The detection of HEV viraemia in 17 of 45,415 recent Dutch blood donations demonstrates a high incidence of HEV infection in the Netherlands. Our serological screening suggested that roughly one quarter of the Dutch adult population experienced HEV infection. This proportion compares with the 16% of 500 donors in the south-west of Britain [19], and the 53% of 512 donors in the south-west of France [10], who recently tested positive for IgG anti-HEV, using the same antibody assay as employed in this study. Unfortunately, there is no gold standard for HEV antibody testing. A recent study reports an HEV IgG seroprevalence of only 2.6% in 7,072 Dutch samples, collected in 2006 and 2007, employing another brand of HEV antibody assay (MP/Genelabs) [21]. The Wantai assay used in the present study may suffer from a high level of non-specific reactivity. However, studies comparing the performance of the Wantai and the MP/Genelabs assay demonstrate a higher sensitivity and detection of more sera from PCR-proven cases by the Wantai assay [10,20]. Classical anti-HEV serology probably lacks sensitivity and seems unsuitable to confirm Wantai EIA test results. In addition, the frequent finding of HEV RNA-positive donors (Table 1), the striking age-related increase of HEV IgG seroprevalence (Figure 2), and the fact that already in 2005, HEV was found to circulate on 53 of 97 Dutch pig farms [2], suggest that the high seroprevalence as detected by the Wantai assay may be correct.

Unfortunately, seroprevalence data for persons under the age of 18 are not available. The striking age-related seroprevalence (Figure 2) is difficult to interpret. The age-dependent seroprevalence may simply reflect a long-standing, stable situation, in which people are evenly exposed to HEV in the course of their life. In that scenario, the current high number of viraemic and seroconverting donors may reflect a temporary elevation of HEV infection pressure. If endemic HEV infection were a recent phenomenon, the age-dependent seroprevalence could only be explained by age-dependent exposure or age-dependent susceptibility, which is difficult to imagine for a food-borne pathogen. Alternatively, the seroprevalence curve could reflect an age-cohort effect, caused by transient exposure of older generations in the past. Such a cohort effect has been described in England [22]. The HEV incidence found in this study of 1% per year, as well as the high number of HEV RNA-positive blood donors, seem to contradict transient exposure to HEV in the past; but endemic HEV may have returned after a long period of absence.

HEV transmission by blood transfusion has been reported in Saudi Arabia, Japan, France and the United Kingdom [11-14]. Our results suggest roughly one HEV viraemic donation per day in the Netherlands. This may be an underestimation, considering that the serological screening of 5,239 donors only detected antibody-positive donors in a later stage of infection (Donors 14 to 17 in Table 1), while the screening for HEV RNA of 40,176 pooled (diluted) donations detected donors in an early stage of infection, with high levels of HEV RNA and low or absent HEV antibodies (Donors 1 to 13). HEV RNA-positive blood may pose a threat to immunosuppressed blood recipients, such as recipients of organ transplants and patients with haematological malignancies; and possibly to pregnant women [23]. Because blood transfusion is only a minor source of HEV infection, the routine screening of blood donations for the presence of HEV does not yet seem warranted. Each immunosuppressed patient with unexplained elevated liver enzymes should be tested for the presence of HEV RNA, irrespective of exposure to blood products. Fortunately, it appears that chronic HEV infection in immunosuppressed patients can be cured by a temporary reduction of immunosuppression, or by antiviral treatment using ribavirin [5,24].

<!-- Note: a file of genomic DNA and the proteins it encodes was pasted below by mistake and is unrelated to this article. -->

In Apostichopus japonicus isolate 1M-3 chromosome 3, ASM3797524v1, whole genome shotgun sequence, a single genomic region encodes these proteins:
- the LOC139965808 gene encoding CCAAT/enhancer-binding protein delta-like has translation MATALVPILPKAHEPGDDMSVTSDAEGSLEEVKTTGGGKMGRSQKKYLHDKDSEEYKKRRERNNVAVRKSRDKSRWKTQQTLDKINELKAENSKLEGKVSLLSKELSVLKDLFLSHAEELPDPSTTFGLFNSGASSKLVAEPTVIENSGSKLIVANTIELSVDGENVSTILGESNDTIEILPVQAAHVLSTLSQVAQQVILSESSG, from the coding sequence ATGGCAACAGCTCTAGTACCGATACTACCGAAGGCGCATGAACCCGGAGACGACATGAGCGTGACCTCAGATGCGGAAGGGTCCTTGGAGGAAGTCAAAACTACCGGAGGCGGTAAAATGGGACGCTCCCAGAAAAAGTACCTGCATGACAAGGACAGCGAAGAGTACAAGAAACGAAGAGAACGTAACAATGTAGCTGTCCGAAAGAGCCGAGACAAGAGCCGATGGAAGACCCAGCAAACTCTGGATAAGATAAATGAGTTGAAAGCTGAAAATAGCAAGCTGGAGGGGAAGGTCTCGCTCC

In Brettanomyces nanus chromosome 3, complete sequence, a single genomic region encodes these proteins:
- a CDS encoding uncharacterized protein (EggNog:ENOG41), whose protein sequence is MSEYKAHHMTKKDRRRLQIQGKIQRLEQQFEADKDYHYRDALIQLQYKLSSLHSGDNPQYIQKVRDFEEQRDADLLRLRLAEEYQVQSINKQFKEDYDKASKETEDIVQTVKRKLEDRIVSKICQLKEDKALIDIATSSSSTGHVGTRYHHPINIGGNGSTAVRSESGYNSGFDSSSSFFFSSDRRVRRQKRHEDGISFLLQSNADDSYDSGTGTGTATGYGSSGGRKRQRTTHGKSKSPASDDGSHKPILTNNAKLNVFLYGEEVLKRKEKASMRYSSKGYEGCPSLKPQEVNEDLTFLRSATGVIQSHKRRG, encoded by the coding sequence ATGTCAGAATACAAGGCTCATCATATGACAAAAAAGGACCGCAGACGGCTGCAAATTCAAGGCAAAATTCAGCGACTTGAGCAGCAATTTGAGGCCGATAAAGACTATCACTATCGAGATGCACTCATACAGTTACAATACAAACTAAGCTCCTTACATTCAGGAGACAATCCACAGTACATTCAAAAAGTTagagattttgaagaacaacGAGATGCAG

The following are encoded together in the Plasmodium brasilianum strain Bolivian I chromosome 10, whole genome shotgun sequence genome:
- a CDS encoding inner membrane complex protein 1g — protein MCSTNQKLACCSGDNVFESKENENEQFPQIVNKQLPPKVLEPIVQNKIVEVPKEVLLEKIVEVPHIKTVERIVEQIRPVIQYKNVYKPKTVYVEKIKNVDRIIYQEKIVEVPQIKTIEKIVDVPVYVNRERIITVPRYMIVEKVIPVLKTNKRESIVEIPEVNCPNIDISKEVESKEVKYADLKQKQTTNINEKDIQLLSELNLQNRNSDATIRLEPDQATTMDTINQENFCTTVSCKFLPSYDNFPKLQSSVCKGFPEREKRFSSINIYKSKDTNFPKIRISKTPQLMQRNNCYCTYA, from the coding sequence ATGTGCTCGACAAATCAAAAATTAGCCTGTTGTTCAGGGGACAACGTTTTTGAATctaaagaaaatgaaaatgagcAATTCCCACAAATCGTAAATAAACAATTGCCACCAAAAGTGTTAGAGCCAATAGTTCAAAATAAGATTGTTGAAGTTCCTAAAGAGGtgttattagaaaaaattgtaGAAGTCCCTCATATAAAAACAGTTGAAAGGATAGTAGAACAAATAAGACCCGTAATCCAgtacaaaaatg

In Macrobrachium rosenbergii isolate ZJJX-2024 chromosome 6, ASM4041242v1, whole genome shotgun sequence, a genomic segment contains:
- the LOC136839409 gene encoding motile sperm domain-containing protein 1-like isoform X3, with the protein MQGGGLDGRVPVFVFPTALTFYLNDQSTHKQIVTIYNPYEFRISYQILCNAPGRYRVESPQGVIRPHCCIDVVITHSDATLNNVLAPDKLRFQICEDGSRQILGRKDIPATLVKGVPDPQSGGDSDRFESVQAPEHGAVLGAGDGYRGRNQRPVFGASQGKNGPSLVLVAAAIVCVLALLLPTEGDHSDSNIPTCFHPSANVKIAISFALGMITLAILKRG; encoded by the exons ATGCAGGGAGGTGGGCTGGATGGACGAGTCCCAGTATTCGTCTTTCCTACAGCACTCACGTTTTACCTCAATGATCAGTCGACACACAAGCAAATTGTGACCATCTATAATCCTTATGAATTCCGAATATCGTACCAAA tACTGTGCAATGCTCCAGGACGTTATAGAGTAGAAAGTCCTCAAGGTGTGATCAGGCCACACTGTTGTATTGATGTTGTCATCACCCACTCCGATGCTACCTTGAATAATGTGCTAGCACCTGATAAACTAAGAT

The source and transmission routes of HEV gt-3 infection have not yet been uncovered. In contrast to the Midi-Pyrénées region of France, where an association of HEV seropositivity with rural residence was found [10], the level of urbanisation and the vicinity of pig farms do not play a role in the Netherlands. Until recently, little was known of HEV transmission dynamics in European pig populations. Berto et al. describe the presence of HEV in 8 to 73% of stool samples collected from pig farms between 2007 and 2011 throughout Europe, and the presence of HEV in fattening pigs [25]. It is unclear whether pigs are the source of the current HEV infections. Intensive pig farming may have become the major amplifier of the virus, considering that millions of pigs are being reared in the Netherlands each year, of which each year again a large part probably acquires and sheds HEV. Subsequently, HEV may be spread via contaminated meat [26,27] or via faecally contaminated water used for irrigation [28]. Studies are needed to identify the transmission routes of HEV gt-3 to humans, so that appropriate measures can be taken. It seems likely that at this moment other Western countries also experience extensive, silent HEV infection.